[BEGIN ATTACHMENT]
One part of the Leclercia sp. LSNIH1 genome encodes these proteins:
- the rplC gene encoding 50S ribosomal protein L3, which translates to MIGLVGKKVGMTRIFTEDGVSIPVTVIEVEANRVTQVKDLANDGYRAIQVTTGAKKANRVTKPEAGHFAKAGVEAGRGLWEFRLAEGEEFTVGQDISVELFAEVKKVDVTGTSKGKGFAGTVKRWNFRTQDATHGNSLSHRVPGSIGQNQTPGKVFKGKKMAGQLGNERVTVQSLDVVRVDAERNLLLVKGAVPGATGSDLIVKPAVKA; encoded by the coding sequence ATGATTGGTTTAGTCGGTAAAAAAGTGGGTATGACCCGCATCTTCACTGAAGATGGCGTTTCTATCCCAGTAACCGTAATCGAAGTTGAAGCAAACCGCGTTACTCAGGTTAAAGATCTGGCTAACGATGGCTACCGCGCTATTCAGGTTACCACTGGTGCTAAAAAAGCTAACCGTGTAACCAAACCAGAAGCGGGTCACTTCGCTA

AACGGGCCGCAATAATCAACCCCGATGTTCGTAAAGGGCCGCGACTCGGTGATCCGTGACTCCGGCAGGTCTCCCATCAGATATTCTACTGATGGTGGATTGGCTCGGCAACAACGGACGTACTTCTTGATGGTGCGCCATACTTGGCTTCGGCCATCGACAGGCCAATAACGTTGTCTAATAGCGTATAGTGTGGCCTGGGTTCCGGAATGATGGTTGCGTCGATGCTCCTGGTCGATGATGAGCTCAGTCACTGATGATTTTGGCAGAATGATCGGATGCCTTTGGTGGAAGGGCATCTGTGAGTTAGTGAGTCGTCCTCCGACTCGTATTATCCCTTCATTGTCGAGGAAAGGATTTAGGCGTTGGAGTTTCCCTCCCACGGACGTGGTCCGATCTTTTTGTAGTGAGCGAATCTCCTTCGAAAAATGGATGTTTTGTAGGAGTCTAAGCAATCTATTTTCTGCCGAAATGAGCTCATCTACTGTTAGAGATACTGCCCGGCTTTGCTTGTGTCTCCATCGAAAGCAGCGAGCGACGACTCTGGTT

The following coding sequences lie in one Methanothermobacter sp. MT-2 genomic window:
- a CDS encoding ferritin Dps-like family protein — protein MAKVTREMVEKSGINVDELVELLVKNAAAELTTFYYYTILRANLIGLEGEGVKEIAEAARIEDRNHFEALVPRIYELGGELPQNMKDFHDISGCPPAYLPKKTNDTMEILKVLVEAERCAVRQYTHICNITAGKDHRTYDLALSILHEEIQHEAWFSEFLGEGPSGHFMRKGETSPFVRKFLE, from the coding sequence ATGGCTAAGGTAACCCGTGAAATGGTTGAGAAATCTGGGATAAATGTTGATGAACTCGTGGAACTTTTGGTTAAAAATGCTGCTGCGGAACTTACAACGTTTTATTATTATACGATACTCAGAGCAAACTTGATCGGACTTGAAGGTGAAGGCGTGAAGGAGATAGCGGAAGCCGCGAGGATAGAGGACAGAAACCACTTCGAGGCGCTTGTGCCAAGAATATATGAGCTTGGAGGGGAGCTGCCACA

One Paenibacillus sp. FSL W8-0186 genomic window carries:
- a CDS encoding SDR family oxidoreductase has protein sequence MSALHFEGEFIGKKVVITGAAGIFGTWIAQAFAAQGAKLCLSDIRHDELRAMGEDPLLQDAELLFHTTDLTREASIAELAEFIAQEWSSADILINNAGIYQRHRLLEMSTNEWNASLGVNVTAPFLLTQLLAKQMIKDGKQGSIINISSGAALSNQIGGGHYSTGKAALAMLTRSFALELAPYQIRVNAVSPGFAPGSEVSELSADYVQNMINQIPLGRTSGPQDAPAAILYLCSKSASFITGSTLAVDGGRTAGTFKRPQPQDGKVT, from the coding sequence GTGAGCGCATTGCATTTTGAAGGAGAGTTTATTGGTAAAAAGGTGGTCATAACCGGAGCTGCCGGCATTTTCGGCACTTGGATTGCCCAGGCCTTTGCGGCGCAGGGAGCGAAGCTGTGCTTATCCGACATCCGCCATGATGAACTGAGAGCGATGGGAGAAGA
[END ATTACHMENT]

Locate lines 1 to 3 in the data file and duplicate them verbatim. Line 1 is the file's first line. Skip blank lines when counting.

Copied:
One part of the Leclercia sp. LSNIH1 genome encodes these proteins:
- the rplC gene encoding 50S ribosomal protein L3, which translates to MIGLVGKKVGMTRIFTEDGVSIPVTVIEVEANRVTQVKDLANDGYRAIQVTTGAKKANRVTKPEAGHFAKAGVEAGRGLWEFRLAEGEEFTVGQDISVELFAEVKKVDVTGTSKGKGFAGTVKRWNFRTQDATHGNSLSHRVPGSIGQNQTPGKVFKGKKMAGQLGNERVTVQSLDVVRVDAERNLLLVKGAVPGATGSDLIVKPAVKA; encoded by the coding sequence ATGATTGGTTTAGTCGGTAAAAAAGTGGGTATGACCCGCATCTTCACTGAAGATGGCGTTTCTATCCCAGTAACCGTAATCGAAGTTGAAGCAAACCGCGTTACTCAGGTTAAAGATCTGGCTAACGATGGCTACCGCGCTATTCAGGTTACCACTGGTGCTAAAAAAGCTAACCGTGTAACCAAACCAGAAGCGGGTCACTTCGCTA

AACGGGCCGCAATAATCAACCCCGATGTTCGTAAAGGGCCGCGACTCGGTGATCCGTGACTCCGGCAGGTCTCCCATCAGATATTCTACTGATGGTGGATTGGCTCGGCAACAACGGACGTACTTCTTGATGGTGCGCCATACTTGGCTTCGGCCATCGACAGGCCAATAACGTTGTCTAATAGCGTATAGTGTGGCCTGGGTTCCGGAATGATGGTTGCGTCGATGCTCCTGGTCGATGATGAGCTCAGTCACTGATGATTTTGGCAGAATGATCGGATGCCTTTGGTGGAAGGGCATCTGTGAGTTAGTGAGTCGTCCTCCGACTCGTATTATCCCTTCATTGTCGAGGAAAGGATTTAGGCGTTGGAGTTTCCCTCCCACGGACGTGGTCCGATCTTTTTGTAGTGAGCGAATCTCCTTCGAAAAATGGATGTTTTGTAGGAGTCTAAGCAATCTATTTTCTGCCGAAATGAGCTCATCTACTGTTAGAGATACTGCCCGGCTTTGCTTGTGTCTCCATCGAAAGCAGCGAGCGACGACTCTGGTT